California to permit completely driverless cars on its roads
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The California Department of Motor Vehicles (DMV) has approved new rules that will allow completely driverless cars to join California’s road, even without a human behind the wheel.
In 2014, California became the first state to introduce regulations for testing of autonomous vehicles on public roads. Although this allowed some companies to begin testing their autonomous vehicles in real-world surroundings, these regulations have been criticised for being too restrictive for a technology that is developing so rapidly, such as by requiring a human driver to be present in the car.
As a result, states which have adopted more liberal approaches to driverless car regulation – such as Arizona, Michigan and Nevada – have attracted testing on their roads.
After lengthy discussions, the new regulations will come into play on 2 April 2018, enabling cars without steering wheels and pedals to be deployed in California if the manufacturer can demonstrate that they are safe.
This will allow companies like Waymo, Apple, General Motors, Lyft and Uber – all of which are competing to bring driverless cars to market – to carry out continued testing on California’s roads, and perhaps to begin selling driverless rides to Californians. This could eventually eliminate the need for human taxi drivers.
“This is a major step forward for autonomous technology in California,” said Jean Shiomoto, director of the California DMV. “Safety is our top concern and we are ready to begin working with manufacturers that are prepared to test fully driverless vehicles in California.”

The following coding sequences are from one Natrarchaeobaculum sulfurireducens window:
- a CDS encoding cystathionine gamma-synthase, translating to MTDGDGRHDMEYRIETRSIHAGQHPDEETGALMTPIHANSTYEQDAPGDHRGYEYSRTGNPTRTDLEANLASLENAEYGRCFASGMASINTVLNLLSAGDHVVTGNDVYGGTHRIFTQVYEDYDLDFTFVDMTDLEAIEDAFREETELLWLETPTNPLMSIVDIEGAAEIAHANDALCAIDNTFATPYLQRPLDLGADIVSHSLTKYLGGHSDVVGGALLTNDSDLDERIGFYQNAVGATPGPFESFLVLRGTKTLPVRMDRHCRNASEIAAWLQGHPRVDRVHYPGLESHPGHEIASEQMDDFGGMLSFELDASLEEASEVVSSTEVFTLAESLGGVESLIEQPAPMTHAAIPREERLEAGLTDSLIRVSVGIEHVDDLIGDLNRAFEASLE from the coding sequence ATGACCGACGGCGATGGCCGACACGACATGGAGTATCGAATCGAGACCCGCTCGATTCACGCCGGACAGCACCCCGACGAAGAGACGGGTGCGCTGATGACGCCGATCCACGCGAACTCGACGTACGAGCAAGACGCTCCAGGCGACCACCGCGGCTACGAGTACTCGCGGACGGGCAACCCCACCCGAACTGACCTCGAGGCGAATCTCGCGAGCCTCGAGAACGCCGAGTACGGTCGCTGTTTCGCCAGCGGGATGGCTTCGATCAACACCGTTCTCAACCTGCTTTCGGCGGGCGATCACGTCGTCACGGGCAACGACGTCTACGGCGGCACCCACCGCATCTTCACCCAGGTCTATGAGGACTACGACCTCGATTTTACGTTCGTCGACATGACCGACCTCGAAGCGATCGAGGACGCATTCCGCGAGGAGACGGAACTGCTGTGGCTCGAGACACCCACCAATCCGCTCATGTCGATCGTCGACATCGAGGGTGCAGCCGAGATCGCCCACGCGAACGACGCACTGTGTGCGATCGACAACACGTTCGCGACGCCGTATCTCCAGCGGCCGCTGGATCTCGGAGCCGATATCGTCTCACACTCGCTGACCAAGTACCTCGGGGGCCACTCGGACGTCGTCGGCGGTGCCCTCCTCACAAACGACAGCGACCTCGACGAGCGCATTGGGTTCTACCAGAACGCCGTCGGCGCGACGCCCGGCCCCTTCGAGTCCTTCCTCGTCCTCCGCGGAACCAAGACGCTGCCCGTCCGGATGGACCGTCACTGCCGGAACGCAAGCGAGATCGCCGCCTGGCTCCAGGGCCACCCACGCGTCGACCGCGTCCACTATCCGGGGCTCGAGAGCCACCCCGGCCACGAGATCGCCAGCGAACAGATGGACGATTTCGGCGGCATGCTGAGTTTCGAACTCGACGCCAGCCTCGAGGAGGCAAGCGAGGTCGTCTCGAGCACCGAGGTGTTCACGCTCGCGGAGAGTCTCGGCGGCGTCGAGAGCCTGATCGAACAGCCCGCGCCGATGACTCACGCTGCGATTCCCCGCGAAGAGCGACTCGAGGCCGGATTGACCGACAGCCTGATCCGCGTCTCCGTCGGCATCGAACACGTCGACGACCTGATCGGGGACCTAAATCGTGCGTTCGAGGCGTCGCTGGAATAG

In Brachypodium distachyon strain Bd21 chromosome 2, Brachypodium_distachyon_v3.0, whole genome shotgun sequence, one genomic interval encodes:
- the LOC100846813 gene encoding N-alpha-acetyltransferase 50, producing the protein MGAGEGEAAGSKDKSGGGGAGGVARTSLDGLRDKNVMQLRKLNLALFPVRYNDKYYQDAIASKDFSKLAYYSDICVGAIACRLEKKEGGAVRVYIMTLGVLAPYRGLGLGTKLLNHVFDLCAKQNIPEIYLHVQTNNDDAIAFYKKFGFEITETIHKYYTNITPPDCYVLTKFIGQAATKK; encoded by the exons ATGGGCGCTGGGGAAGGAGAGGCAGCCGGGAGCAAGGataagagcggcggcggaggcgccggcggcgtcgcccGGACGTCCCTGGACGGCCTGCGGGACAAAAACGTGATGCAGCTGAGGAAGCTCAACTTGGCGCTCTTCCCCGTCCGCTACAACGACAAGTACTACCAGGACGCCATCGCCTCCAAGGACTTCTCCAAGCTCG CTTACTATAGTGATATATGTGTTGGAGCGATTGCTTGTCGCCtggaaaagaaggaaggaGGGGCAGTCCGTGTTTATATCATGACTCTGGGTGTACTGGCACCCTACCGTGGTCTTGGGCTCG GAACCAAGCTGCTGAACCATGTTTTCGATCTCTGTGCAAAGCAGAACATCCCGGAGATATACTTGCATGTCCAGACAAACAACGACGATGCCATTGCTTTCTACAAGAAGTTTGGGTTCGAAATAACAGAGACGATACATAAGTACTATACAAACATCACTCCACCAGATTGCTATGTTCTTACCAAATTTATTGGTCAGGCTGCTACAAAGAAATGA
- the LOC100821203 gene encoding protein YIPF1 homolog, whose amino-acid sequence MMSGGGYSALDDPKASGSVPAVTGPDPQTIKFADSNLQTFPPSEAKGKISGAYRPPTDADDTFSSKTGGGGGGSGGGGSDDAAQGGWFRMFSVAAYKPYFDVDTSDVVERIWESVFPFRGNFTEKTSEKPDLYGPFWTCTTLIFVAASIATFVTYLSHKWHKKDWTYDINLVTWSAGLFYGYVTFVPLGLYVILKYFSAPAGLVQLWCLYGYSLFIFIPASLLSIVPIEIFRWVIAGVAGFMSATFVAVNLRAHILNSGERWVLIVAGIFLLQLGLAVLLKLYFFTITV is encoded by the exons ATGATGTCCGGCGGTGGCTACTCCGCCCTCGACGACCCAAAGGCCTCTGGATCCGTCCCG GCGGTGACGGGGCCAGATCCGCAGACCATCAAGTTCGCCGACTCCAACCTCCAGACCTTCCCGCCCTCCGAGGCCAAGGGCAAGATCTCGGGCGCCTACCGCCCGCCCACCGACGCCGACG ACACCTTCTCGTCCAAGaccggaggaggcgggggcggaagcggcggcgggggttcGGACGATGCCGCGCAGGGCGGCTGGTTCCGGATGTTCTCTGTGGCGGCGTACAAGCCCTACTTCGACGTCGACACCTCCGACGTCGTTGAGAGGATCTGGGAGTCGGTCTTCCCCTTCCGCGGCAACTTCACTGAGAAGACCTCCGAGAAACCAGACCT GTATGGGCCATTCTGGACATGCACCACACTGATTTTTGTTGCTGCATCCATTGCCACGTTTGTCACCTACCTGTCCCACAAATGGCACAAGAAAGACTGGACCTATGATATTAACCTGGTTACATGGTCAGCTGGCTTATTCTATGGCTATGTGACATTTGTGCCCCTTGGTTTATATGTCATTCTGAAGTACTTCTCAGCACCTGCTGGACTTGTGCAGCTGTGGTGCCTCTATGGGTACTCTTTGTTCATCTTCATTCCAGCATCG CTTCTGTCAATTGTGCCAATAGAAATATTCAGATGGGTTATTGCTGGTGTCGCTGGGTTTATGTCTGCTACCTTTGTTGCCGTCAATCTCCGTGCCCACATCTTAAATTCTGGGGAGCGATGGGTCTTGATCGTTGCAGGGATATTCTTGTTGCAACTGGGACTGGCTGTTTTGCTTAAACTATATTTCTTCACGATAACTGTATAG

The DMV has not taken a completely laissez-faire approach to autonomous vehicles; companies must still retain “remote control” of their vehicles and must have a “law enforcement interaction plan” in case these vehicles are pulled over by police (such as by including instructions which explain how the remote human operator may be contacted).
The cars will also need to carry data recorders – similar to black box flight recorders – which can be retrieved in the case of a collision to help determine how it occurred.
Consumer Watchdog, a pressure group which has long opposed autonomous vehicles, criticised the loosening of rules and warned that it could turn driverless car trials into a “deadly video game that threatens highway safety”.
“A remote test operator will be allowed to monitor and attempt to control the robot car from afar,” said John M. Simpson, a group representative. “It will be just like playing a video game, except lives will be at stake.”
Already, some companies have begun to offer some driverless taxi services across the US. Lyft has been offering trips in Boston, Uber in Pittsburgh and Phoenix, and Waymo is moving forward with a similar service in Phoenix.